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Living in the San Francisco Bay Area, I must admit I am a little biased on one issue. Be it from California, Berkeley or even San Francisco, we are advocates for using green technology. If it saves the earth or uses less electricity, these jurisdictions are for it. But are we getting ahead of ourselves? Are these huge pushes for "being green" really even worth it? Personal bias aside, I'm going to give you the facts on what's happening with green technology, and why you likely SHOULD be acting now...not because it saves the earth, but simply because it can save you MONEY.
First let's look at an example which can very well be transferred to the real world. Going green can literally be applied to any type of property -- residential, apartment, office, industrial, etc. But, the likely best candidate is going to be a property where the owner pays the utilities and the building is an older one. Again, this is the LIKELY best candidate -- simply because you own a newer apartment building doesn't mean you should look into having your building audited.
Once an owner takes the initial first step of having their building audited -- which can cost anywhere from 5 to 10 cents a square foot, a group will closely look at two things. First, what potential does your property have such as age and amount of use for your HVAC systems? Secondly, they'll look at what federal, state and local programs are going on that could be of benefit to you. Currently, there are multiple opportunities at the federal and local level for most building owners who want to go green.
After having your building audited by the group of your choice, they'll present you with a few options. This is where we get into the payback timeframe and talk numbers. In the past, the technology was too expensive and the payback would be 15 or ever 20 years...it just made NO economic sense to do any improvements. However, with the current drop in prices in multiple green sectors -- such as solar panels -- and the tax incentives provided by multiple sources, many people see a payback of 7 to 10 years. If you live in a high electricity cost area, such as California or New York, this pushes the payback timeframe easily into under 3 or 5 years. When you look at this in numbers, a 5 year payback is the same as making a 20% return...Making a 20% return in commercial investment real estate currently is almost unheard of. Not only that, consider this improvement is to a building YOU ALREADY OWN -- in other words, the risk of going out and buying another unfamiliar property is non-existent!!!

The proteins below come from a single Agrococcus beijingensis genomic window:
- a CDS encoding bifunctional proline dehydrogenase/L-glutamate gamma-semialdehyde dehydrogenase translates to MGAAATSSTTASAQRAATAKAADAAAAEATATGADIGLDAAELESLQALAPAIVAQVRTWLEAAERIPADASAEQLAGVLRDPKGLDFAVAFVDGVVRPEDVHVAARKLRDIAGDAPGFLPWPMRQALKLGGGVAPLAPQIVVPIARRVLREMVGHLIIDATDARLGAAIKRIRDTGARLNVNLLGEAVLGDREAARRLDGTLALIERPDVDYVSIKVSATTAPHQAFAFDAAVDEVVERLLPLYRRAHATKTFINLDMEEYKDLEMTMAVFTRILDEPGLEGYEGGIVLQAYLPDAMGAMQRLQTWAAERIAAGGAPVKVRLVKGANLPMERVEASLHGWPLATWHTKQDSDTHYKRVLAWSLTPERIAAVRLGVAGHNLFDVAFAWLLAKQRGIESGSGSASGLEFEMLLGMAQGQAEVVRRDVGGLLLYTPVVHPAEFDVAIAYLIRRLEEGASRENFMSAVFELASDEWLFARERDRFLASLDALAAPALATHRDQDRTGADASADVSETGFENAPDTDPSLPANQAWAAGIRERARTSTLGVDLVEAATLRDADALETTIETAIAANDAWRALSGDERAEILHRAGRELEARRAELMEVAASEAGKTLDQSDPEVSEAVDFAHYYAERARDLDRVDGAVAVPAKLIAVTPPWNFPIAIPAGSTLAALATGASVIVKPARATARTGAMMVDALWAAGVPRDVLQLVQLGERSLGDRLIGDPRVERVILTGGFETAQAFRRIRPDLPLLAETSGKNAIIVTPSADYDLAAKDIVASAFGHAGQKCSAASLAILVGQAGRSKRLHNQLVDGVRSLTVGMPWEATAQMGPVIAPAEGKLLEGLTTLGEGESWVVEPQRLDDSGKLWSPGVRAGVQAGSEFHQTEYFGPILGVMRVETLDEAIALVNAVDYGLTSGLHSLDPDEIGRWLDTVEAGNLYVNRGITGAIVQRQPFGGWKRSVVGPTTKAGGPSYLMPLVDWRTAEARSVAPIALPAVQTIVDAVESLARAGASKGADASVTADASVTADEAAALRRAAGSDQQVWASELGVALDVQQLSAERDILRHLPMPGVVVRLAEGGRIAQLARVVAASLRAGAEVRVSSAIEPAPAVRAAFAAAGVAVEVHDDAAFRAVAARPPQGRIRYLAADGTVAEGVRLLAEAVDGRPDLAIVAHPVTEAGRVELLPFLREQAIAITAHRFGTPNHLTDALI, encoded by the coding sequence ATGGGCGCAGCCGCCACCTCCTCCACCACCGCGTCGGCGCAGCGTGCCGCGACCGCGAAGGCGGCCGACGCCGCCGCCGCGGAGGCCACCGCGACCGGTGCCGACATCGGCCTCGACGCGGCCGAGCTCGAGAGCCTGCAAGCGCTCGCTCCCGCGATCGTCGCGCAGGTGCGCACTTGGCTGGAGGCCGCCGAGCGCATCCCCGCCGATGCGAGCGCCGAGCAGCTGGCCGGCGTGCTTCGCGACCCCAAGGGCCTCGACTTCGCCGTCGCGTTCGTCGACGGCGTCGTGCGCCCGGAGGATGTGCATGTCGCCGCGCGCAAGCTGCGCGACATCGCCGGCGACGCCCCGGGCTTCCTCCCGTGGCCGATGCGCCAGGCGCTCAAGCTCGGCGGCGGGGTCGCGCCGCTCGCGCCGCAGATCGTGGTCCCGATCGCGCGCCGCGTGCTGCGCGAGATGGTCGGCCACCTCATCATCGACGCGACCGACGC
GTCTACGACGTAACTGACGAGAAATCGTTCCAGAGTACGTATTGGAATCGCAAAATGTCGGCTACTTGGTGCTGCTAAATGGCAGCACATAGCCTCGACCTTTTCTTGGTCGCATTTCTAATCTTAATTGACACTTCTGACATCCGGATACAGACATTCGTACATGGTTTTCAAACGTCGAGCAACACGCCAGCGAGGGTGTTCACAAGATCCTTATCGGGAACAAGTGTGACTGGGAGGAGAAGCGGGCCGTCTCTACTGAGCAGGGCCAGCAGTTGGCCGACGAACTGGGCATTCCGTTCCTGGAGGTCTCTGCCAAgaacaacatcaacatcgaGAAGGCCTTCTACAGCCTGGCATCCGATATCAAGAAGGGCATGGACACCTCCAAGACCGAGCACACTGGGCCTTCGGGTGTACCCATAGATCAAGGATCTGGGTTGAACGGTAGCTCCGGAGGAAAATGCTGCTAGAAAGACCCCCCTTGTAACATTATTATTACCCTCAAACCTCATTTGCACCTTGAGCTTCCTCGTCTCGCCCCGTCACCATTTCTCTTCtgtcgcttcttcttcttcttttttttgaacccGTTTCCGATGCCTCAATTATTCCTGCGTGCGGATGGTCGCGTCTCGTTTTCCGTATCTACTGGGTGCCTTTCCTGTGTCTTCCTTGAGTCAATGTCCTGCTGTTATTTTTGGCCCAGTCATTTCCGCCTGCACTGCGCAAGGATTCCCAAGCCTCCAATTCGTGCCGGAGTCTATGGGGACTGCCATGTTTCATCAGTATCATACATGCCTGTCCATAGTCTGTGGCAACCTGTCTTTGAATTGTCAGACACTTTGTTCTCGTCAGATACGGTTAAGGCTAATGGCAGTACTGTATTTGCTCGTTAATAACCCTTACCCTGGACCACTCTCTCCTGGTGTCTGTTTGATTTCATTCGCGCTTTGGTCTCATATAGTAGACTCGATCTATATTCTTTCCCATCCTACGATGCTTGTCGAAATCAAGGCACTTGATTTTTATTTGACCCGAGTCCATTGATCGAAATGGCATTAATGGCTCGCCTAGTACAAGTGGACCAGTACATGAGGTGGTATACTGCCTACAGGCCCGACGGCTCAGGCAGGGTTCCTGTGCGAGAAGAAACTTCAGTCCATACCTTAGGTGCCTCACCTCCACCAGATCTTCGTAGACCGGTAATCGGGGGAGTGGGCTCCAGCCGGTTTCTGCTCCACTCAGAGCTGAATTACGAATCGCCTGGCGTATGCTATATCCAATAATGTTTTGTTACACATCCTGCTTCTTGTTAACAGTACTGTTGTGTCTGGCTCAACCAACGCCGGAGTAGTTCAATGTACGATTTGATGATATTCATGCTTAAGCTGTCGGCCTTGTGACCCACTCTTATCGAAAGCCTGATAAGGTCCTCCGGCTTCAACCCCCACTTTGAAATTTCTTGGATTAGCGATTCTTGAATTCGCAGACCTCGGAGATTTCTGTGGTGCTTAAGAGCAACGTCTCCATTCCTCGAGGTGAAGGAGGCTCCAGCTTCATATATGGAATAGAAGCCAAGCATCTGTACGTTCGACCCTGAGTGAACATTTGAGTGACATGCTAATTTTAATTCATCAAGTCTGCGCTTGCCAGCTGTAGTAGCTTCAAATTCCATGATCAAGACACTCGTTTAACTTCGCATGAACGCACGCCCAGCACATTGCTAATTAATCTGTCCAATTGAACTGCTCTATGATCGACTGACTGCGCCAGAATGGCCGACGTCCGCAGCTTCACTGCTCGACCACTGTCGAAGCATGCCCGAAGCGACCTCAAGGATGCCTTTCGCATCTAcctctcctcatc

If you want a real life example, let's look at one extremely well known landmark -- the Transamerica Pyramid in San Francisco. The Transamerica pyramid obtained it's LEED Gold status around 2010. The owners of the building spent nearly $4M in retrofitting the building. However, they now save an estimated $1 MILLION each year...they've reduced their waste by 70%, their water by 45%, AND they make a consistent 20% return ANNUALLY so long as they own their building.
Most new construction projects have many of the new green technologies in place -- simply because it makes economic sense. 5, 10 years ago and prior, it usually didn't. THIS is why there is such a huge push for having buildings retrofitted. Yes, there's usually an upfront cost, but the payback nowadays in many places is so short it doesn't make sense to NOT retrofit your building. Not only that, there's currently programs emerging to handle the brunt of these upfront costs so property owners can still retrofit their buildings -- just with a slightly less return period. Less energy waste, less water waste, and more money in everyone's pocket...all the more reason that even if you're not a huge proponent of "going green", it's hard to dispute the aspect of saving green...now that's good to know.